emigrate :

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e muh grayt

  • v  leave one's country of residence for a new one
    Many people had to emigrate during the Nazi period

  • During the seventies and eighties of the twentieth century people emigrated to US in droves.
  • A Jew, he was able to emigrate in 1973 and is now director of Soviet studies at Georgetown University's Center for Strategic and International Studies.
  • However, the community has been unable to agree to emigrate as a whole.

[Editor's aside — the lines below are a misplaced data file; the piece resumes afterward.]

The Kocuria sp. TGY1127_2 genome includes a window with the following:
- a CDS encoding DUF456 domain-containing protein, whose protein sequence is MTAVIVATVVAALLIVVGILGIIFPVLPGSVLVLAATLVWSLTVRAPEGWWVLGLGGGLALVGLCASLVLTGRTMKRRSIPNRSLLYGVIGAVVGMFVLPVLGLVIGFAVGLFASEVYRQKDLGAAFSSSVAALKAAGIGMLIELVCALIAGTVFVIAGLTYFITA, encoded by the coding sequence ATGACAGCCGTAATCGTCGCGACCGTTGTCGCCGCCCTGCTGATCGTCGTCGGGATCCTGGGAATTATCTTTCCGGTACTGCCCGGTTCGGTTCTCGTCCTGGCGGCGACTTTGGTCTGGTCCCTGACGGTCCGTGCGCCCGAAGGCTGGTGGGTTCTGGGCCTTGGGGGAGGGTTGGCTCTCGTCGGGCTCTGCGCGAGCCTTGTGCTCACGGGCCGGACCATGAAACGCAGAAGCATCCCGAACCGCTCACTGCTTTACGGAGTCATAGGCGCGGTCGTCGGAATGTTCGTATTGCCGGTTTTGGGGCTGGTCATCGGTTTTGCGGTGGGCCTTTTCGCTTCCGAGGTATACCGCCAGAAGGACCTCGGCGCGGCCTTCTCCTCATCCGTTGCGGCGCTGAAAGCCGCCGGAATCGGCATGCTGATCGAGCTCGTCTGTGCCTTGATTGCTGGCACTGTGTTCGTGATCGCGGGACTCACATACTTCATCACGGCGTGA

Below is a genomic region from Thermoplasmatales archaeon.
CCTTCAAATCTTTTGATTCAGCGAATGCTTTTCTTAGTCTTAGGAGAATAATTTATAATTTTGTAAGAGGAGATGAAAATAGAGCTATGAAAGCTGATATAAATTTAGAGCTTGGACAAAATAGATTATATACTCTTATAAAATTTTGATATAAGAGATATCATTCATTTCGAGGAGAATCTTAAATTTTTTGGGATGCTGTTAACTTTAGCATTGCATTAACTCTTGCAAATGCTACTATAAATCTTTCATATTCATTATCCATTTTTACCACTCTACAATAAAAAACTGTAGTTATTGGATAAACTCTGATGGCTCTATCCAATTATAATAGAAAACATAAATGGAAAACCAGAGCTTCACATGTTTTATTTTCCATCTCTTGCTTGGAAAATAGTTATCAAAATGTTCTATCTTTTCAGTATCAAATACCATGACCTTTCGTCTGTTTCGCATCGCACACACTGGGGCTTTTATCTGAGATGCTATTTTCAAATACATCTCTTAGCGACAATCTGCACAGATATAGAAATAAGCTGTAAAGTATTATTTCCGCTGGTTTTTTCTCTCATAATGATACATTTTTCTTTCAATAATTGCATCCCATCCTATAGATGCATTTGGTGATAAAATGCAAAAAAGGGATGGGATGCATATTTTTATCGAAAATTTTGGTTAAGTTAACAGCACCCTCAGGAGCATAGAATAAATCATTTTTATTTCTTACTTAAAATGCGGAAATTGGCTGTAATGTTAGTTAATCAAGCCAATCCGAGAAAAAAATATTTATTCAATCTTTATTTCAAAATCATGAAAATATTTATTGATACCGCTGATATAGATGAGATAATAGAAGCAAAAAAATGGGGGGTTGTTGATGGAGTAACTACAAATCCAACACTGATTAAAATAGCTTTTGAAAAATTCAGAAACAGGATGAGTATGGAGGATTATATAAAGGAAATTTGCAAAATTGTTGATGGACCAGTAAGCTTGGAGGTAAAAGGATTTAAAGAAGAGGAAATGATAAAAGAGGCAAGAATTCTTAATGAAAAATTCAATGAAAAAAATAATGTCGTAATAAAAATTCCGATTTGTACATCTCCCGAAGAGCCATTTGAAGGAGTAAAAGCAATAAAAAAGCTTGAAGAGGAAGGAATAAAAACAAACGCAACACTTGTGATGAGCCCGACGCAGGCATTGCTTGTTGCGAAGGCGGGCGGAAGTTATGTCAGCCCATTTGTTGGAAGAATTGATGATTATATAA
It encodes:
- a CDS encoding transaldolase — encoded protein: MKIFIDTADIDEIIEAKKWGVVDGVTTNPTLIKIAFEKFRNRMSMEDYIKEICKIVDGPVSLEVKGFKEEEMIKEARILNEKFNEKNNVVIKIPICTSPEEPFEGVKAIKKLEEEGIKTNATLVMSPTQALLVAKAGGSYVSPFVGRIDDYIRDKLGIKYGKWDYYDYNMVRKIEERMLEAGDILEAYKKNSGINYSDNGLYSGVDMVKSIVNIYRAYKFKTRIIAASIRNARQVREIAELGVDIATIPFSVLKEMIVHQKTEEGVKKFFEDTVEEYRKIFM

• Fidel Castro in Forbes
    It is known that in Iraq about 1 million people have died and 2 million have been forced to emigrate from their country occupied by troops from the United States and their allies, among them Australia,Castro added.
  • Roger Douglas in Sydney Morning Herald
    Prospect for growth: mediocre and inadequate - Australia will continue to outperform and New Zealanders will continue to emigrate,Douglas wrote on his blog. "Mediocrity is the name of the game."
  • Condoleezza Rice in USA Today
    The independent press was muzzled, freedom of assembly was constrained, food was used as a weapon to sway hungry voters and millions of Zimbabweans who have been forced by the nation's economic collapse to emigrate were disenfranchised,Rice...

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